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Deadly Brain Tumors May Be Treatable with New CAR-T Therapy, Study Suggests


The therapies are still in the early stages of development, but researchers are optimistic about the results.



It’s not often that a treatment makes high ranking members of the American Cancer Society say “whoa.”

That’s what happened when Dr. Otis Brawley discussed the results of three recent CAR-T therapies, however. According to a report from CNN,1 the former chief medical officer of the American Cancer Society was highly impressed not just by the results of the studies, but at the speed at which the treatments seemed to work.

The studies revolved around treatments for gliobastoma, an incredibly hard to treat and often deadly form of brain cancer. The vast majority of patients don’t survive three years after diagnosis, with the average only making it 14 months.

The new studies referenced in the report involve treatments that are designed to reprogram the body’s immune response in a way that allows it to attack the tumors. The brain tumors that develop as a result of gliobastoma deceive the body by tricking the body into releasing a naturally occurring T-cell that can suppress the immune response, allowing the tumors to continue to grow.

At least one of the therapies reprogramed the body’s response so that the suppressor T-cells will instead attack the tumors. The results of the studies showed, in some cases, the tumors shrinking, and even disappearing, very quickly. In some cases, results were noticeable within just a few hours.

Another one of the studies referenced in the report used CAR-T therapies to target a specific protein created by the brain tumors (interleukin-13 receptor alpha 2).

However, it’s important to note that these studies are still in the early stages. Also, why the therapy was successful at shrinking and, in some cases, destroying the tumors, the many patients saw their cancer come back within a fairly short time period (within a month or two in some cases). While the CAR-T therapies showed promise at reducing the tumors, in most cases they were not a cure for cancer and the tumors did return.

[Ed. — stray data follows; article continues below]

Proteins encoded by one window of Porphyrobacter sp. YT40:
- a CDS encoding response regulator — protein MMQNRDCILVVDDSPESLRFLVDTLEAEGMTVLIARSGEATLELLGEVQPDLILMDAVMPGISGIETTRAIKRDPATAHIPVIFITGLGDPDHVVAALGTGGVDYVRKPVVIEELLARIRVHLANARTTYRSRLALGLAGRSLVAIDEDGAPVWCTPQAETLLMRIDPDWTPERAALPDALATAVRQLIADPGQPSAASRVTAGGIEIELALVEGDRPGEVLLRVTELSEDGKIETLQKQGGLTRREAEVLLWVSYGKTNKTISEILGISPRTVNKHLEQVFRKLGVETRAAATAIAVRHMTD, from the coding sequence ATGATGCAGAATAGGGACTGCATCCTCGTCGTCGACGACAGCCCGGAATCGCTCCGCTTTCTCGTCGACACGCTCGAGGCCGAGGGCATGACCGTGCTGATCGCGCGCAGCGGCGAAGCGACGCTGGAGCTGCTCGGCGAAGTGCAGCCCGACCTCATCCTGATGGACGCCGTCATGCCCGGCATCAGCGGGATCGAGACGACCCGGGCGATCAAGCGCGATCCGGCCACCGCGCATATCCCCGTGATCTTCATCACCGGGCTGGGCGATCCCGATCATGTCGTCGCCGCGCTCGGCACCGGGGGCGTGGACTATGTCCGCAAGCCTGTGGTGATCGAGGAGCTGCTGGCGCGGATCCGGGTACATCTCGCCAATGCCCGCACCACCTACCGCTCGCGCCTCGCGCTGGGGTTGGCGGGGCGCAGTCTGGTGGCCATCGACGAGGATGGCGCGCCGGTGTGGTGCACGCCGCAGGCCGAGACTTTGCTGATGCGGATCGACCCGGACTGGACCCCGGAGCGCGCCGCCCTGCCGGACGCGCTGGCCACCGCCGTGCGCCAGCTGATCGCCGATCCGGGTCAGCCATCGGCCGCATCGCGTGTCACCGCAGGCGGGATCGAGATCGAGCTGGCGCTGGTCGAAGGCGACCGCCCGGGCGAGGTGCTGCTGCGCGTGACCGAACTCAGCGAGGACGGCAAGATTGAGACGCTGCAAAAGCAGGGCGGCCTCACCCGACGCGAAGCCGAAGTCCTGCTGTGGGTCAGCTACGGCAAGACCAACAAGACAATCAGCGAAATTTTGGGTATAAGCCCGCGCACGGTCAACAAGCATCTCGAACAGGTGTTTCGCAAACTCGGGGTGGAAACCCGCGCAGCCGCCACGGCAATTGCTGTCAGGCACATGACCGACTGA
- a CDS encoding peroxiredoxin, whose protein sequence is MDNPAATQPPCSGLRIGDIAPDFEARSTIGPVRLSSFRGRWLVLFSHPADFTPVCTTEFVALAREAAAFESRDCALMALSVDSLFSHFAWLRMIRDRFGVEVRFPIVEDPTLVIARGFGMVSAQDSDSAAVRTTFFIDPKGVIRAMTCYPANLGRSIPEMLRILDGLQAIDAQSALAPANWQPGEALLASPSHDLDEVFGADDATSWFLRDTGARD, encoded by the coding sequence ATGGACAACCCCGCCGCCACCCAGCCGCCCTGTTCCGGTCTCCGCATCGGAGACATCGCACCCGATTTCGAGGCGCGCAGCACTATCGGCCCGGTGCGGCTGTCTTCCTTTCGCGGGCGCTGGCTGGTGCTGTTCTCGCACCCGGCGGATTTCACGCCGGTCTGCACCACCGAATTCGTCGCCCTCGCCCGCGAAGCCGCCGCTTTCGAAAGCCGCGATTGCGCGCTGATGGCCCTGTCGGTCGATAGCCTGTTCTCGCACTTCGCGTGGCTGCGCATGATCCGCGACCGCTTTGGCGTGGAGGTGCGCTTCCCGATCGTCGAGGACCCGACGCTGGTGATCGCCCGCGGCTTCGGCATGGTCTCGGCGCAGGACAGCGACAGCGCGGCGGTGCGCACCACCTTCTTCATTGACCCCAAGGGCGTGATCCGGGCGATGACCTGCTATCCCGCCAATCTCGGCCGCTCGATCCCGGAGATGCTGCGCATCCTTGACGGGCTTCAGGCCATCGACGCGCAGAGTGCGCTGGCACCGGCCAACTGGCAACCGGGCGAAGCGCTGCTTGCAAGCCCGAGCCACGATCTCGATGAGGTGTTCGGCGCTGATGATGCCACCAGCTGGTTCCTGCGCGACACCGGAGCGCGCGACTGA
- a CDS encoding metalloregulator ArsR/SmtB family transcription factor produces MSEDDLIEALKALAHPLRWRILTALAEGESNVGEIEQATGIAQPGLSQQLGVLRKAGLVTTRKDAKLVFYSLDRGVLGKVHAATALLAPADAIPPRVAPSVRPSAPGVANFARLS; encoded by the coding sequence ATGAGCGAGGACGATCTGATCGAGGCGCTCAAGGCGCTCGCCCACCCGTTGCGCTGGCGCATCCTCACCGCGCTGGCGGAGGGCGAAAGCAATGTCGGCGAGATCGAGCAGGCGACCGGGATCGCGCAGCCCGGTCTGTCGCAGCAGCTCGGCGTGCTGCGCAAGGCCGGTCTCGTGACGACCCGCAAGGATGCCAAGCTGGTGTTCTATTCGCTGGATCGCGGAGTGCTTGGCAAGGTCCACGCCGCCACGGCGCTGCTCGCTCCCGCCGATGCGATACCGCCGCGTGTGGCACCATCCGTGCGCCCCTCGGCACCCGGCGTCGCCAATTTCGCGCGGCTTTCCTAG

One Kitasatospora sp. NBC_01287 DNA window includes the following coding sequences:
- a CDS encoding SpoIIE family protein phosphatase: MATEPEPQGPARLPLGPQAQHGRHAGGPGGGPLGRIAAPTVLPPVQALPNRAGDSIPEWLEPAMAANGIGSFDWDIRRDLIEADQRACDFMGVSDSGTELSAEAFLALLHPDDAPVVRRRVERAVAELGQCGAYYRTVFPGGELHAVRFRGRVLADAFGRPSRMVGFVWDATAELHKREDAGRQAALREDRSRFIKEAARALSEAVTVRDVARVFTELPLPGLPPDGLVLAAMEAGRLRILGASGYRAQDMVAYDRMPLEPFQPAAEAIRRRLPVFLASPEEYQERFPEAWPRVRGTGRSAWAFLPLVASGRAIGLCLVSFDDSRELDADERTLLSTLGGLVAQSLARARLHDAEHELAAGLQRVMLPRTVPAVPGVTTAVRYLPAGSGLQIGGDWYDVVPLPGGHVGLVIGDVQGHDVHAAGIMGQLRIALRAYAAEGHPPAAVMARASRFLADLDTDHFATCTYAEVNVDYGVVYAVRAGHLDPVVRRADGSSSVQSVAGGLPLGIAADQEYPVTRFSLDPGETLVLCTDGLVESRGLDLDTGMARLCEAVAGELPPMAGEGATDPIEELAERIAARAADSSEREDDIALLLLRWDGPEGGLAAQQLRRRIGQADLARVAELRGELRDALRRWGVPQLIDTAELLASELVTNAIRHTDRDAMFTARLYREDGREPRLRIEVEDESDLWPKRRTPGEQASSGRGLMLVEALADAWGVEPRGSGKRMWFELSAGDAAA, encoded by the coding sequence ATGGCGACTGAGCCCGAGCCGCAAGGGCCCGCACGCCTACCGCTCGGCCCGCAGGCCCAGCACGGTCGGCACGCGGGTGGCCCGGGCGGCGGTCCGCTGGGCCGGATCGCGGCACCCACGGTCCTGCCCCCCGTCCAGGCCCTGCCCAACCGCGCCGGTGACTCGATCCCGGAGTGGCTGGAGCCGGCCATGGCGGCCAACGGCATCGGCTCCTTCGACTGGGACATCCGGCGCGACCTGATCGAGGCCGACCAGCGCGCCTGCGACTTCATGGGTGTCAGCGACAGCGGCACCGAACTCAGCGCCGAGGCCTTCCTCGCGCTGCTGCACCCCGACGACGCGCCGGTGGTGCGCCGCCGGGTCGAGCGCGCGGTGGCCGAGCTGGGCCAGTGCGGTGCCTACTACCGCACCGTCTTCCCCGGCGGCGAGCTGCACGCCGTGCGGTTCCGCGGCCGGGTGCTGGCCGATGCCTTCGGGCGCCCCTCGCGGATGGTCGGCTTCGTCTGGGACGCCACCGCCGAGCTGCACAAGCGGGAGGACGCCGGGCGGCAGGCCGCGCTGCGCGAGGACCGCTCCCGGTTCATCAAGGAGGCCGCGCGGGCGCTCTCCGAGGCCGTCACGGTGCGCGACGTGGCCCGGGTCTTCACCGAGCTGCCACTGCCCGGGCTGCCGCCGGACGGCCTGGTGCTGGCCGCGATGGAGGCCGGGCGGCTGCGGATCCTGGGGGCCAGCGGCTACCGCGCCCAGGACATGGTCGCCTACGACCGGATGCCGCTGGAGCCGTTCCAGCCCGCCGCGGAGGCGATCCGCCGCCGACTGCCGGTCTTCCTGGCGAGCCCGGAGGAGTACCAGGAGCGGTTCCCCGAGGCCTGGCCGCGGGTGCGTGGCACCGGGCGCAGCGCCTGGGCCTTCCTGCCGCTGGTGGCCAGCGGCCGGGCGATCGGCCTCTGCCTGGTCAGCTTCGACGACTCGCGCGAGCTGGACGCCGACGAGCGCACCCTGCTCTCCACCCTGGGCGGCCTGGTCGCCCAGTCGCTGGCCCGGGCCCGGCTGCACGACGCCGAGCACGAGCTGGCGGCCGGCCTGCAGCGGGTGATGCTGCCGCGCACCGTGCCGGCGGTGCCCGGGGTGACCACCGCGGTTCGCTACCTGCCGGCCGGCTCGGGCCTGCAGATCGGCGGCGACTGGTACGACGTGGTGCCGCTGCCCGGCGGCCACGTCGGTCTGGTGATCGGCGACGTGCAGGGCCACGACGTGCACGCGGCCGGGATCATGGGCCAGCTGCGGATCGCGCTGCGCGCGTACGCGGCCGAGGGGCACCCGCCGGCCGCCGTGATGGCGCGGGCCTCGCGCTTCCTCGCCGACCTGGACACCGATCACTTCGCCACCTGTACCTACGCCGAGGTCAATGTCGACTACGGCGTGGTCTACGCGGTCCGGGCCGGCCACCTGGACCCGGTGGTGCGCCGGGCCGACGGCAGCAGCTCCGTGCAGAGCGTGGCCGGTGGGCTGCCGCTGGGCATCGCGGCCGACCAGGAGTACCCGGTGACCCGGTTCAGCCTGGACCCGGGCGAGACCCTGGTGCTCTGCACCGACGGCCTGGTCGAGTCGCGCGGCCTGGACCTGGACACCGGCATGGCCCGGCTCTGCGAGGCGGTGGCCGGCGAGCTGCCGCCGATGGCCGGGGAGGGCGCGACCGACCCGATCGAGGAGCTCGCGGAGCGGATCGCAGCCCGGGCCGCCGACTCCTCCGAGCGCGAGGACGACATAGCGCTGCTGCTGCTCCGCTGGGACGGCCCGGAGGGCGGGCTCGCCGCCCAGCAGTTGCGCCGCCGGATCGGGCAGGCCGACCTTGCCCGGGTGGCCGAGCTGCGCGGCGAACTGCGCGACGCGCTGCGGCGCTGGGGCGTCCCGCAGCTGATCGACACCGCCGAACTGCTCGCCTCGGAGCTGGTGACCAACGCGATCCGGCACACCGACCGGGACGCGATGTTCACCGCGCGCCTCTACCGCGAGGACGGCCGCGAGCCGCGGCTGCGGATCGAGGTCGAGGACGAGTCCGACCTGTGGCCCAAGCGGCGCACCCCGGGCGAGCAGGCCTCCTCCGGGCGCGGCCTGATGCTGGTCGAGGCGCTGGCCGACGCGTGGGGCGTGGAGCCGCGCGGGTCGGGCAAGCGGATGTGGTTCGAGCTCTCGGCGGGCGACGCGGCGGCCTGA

Some patients involved in the studies did see their tumors disappear and not return, although these cases are described as outliers.

Researchers believe that with some adjustments, they can improve the treatment’s response. Despite the temporary impact of the treatment, the results are still considered to be highly impressive. Brawley told CNN that the impact of the treatment on the tumors was “shocking” to him.

Dr. Donald O’Rourke is the lead researcher on the of a trial at the University of Penn that combined the methods of the two other studies.

He discussed some of the side effects of the studies with CNN, saying, “When you treat someone with this powerful treatment in the brain who has a lot of tumor in there, the brain gets very inflamed, and they basically have a long, low-grade kind of chronic weakness syndrome. That is the result, sort of like a low-grade smoldering meningitis, because you’re actually putting immune cells in the spinal fluid, and they’re active, and they’re not supposed to be there.”

To combat this, he believes that patients will fare better when treated earlier when the tumors are smaller.


  1. Goodman, Brandon. Living Drugs That Reprogram Patients' Immune Cells Show Early Promise Against Hard-to-Treat Brain Tumors. CNN. March 13, 2024. Accessed March 15, 2024. https://www.cnn.com/2024/03/13/health/car-t-therapy-glioblastoma/index.html
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